The diets in treatments T1, T2, and T7 were sliced into 0.50 cm3 and 2–3 pieces were placed in each cup as larval diet. The diets in all treatments were refreshed after 48 h except T5 (Freshly picked green cotton bolls) until the completion of the larval development (Fig. 4a). Those larvae that pupated on the same day were separated from those still in the larval phase and placed in a petri dish lined with a layer of tissue paper to avoid trauma (Fig. 4b). Adults emerging from pupae were placed in adult chambers (glass chimney cages) and, provided with 10% (mass fraction) honey solution as adult food (Hariprasad, 1999; Wu et al., 2006) (Fig. 4c). The adults were held at (27 ± 2) °C, 60%–70% relative humidity, and 14:10 (L: D) photoperiod (Wu et al., 2013; Malthankar et al., 2014; Zinzuvadiya et al., 2017; Fand et al., 2020). The egg receptacles were removed from adult chambers (Fig. 4d), incubated in transparent plastic boxes (12.5 cm × 4.5 cm × 2.5 cm) with air-tight lids, and kept at (28 ± 1) °C (Muralimohan et al., 2009).

Fig. 4
figure 4

Pectinophora gossypiella larvae (a), pupae (b), adults (c), and eggs (d)

The experiment was executed following the completely randomized design (CRD) as one larva/cup to avoid cannibalism and seven treatments. For adults, fifteen moth pairs (male and female ratio was 1:1) were released in each adult chamber (glass chimney cage) that represented one replication.

The cost of all diets’ ingredients for individual combinations in a single preparation was calculated and compared to determine cost economic returns while preferring one combination over others in the mass production of P. gossypiella.

Statistical analysis

Data on biological characteristics like larval longevity (duration before the larvae pupate), larval weight, pupal weight, pupae formation, pupal duration, adult emergence, and male and female life span were recorded for three years. The data on the fecundity, egg viability, larval mortality, pupation, and deformed pupation in the decedents were also recorded. The collected data were statistically analyzed using the statistical software Statistica to check the significance of the results at the 5% probability level and means of each parameter were compared by Tukey’s HSD. The calculation of the cost economic return/benefit ratio was performed by simple mathematical formulae.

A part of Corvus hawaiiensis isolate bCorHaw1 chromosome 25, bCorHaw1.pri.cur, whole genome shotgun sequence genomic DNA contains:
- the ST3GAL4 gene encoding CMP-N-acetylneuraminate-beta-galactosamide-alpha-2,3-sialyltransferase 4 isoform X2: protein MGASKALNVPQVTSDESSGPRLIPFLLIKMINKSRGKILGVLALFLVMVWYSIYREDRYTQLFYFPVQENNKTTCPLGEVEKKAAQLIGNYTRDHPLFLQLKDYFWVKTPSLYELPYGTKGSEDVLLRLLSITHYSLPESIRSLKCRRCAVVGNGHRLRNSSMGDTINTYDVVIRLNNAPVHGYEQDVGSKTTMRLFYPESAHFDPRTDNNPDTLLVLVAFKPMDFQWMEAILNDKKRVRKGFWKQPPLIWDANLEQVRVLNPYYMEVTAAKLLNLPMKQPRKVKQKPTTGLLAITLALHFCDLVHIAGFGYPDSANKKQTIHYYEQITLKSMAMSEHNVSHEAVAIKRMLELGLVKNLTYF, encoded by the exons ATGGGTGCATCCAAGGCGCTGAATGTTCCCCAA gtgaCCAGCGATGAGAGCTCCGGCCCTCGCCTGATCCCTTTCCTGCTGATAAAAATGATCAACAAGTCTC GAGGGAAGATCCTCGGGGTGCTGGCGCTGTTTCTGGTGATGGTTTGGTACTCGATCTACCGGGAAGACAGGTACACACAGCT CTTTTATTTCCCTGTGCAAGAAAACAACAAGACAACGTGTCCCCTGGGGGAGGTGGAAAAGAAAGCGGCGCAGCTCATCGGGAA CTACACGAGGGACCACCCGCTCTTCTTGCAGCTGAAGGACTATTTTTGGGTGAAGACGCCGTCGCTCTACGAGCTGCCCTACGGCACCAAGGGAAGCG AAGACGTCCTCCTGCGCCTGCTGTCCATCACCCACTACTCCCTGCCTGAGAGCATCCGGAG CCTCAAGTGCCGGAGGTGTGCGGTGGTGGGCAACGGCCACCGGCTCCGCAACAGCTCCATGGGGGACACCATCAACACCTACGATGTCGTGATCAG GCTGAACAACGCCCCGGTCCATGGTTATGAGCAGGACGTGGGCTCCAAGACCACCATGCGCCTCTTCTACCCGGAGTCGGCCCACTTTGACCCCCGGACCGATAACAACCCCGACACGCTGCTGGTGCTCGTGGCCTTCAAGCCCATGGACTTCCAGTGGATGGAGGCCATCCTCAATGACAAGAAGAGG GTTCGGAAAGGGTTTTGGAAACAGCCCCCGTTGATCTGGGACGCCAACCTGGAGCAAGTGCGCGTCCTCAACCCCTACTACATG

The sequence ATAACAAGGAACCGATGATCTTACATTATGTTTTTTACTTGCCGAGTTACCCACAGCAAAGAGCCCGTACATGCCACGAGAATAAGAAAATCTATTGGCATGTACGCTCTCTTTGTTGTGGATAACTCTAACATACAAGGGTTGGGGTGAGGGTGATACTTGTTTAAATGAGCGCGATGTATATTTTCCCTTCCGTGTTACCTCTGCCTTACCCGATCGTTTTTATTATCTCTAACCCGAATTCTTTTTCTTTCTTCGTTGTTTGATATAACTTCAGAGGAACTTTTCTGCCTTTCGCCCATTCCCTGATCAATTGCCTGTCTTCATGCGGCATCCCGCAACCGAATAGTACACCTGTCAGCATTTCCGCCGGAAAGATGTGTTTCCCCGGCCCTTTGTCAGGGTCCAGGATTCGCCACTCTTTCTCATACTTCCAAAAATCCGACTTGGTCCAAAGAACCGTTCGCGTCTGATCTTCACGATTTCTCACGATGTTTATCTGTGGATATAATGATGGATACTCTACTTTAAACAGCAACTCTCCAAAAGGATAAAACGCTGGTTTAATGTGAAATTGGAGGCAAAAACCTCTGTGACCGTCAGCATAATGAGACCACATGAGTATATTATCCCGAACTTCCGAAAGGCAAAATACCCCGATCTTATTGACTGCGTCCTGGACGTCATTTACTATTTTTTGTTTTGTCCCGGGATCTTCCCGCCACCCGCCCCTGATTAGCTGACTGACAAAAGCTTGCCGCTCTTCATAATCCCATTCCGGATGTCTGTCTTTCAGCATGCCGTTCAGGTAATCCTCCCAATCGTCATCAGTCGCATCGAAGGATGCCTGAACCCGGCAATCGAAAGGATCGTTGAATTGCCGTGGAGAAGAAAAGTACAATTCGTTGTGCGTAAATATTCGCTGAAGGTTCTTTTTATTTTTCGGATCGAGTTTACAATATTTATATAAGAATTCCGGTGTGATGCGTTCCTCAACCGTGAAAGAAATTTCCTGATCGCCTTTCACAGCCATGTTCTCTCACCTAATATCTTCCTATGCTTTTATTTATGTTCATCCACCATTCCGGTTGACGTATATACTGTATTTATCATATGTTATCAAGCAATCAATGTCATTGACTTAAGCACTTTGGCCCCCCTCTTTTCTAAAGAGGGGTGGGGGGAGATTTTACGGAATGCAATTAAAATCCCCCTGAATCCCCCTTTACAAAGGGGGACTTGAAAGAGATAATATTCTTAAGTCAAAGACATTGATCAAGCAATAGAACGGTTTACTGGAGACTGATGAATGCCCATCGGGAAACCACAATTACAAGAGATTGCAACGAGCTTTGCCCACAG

Larval longevity/duration before the larvae pupate

Among all the tested larval diets (artificial and natural), the larvae took longest duration to complete development (19.68 d ± 0.05 d) when reared on diet having cottonseed meal as a replacement for wheat germ meal in the standard laboratory diet. This period found to be statistically at par (19.48 d ± 0.20 d) with those when the larvae were provided with okra seed sprouts as food. Among the artificial formulations, the larvae completed development (1st instar to 4th instar) in 16.48 d ± 0.09 d when wheat germ meal of the standard laboratory diet was replaced with okra seed meal. However, among the natural food sources (cottonseed sprouts, okra seed sprouts, cotton bolls and okra fruit) the larvae completed development (1st to 4th instar) in the shortest duration (10.48 d ± 0.16 d) when fed on cotton bolls or okra fruit (Table 4).

Table 4 Biological parameter (means ± standard error) recorded on various types of larval diets of Pectinophora gossypiella under laboratory conditions

Larval and pupal weight

The larvae and pupae gained maximum weight (26.51 mg ± 1.07 mg, 20.13 mg ± 0.05 mg) when fed on cotton bolls while minimum (16.52 mg ± 0.06 mg, 14.53 mg ± 0.08 mg) on cotton seed sprouts, respectively (Table 4). The larvae and pupae gained (20.18 mg ± 0.20 mg, 17.24 mg ± 0.03 mg) weight when supplied with an artificial diet containing cottonseed meal instead of wheat germ meal, respectively (Table 4).